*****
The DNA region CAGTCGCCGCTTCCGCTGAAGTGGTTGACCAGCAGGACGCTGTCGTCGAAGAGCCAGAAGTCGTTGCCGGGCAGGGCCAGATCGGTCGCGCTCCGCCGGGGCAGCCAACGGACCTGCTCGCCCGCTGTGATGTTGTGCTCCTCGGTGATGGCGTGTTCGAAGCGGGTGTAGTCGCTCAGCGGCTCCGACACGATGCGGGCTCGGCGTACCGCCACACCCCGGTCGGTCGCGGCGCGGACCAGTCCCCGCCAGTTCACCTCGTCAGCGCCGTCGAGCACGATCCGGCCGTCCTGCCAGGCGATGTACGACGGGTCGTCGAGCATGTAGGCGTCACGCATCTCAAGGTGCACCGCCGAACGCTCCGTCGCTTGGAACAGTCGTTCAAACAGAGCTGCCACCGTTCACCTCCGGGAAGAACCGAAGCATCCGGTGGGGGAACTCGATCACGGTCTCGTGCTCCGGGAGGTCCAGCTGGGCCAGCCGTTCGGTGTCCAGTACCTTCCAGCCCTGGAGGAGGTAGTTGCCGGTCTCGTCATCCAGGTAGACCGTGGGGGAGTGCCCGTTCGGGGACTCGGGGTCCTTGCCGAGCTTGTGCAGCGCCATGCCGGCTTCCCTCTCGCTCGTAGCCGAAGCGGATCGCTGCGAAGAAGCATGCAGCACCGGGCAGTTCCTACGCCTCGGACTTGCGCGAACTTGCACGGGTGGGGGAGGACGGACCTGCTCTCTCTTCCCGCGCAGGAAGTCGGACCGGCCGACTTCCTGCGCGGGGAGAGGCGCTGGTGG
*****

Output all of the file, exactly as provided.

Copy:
The DNA region CAGTCGCCGCTTCCGCTGAAGTGGTTGACCAGCAGGACGCTGTCGTCGAAGAGCCAGAAGTCGTTGCCGGGCAGGGCCAGATCGGTCGCGCTCCGCCGGGGCAGCCAACGGACCTGCTCGCCCGCTGTGATGTTGTGCTCCTCGGTGATGGCGTGTTCGAAGCGGGTGTAGTCGCTCAGCGGCTCCGACACGATGCGGGCTCGGCGTACCGCCACACCCCGGTCGGTCGCGGCGCGGACCAGTCCCCGCCAGTTCACCTCGTCAGCGCCGTCGAGCACGATCCGGCCGTCCTGCCAGGCGATGTACGACGGGTCGTCGAGCATGTAGGCGTCACGCATCTCAAGGTGCACCGCCGAACGCTCCGTCGCTTGGAACAGTCGTTCAAACAGAGCTGCCACCGTTCACCTCCGGGAAGAACCGAAGCATCCGGTGGGGGAACTCGATCACGGTCTCGTGCTCCGGGAGGTCCAGCTGGGCCAGCCGTTCGGTGTCCAGTACCTTCCAGCCCTGGAGGAGGTAGTTGCCGGTCTCGTCATCCAGGTAGACCGTGGGGGAGTGCCCGTTCGGGGACTCGGGGTCCTTGCCGAGCTTGTGCAGCGCCATGCCGGCTTCCCTCTCGCTCGTAGCCGAAGCGGATCGCTGCGAAGAAGCATGCAGCACCGGGCAGTTCCTACGCCTCGGACTTGCGCGAACTTGCACGGGTGGGGGAGGACGGACCTGCTCTCTCTTCCCGCGCAGGAAGTCGGACCGGCCGACTTCCTGCGCGGGGAGAGGCGCTGGTGG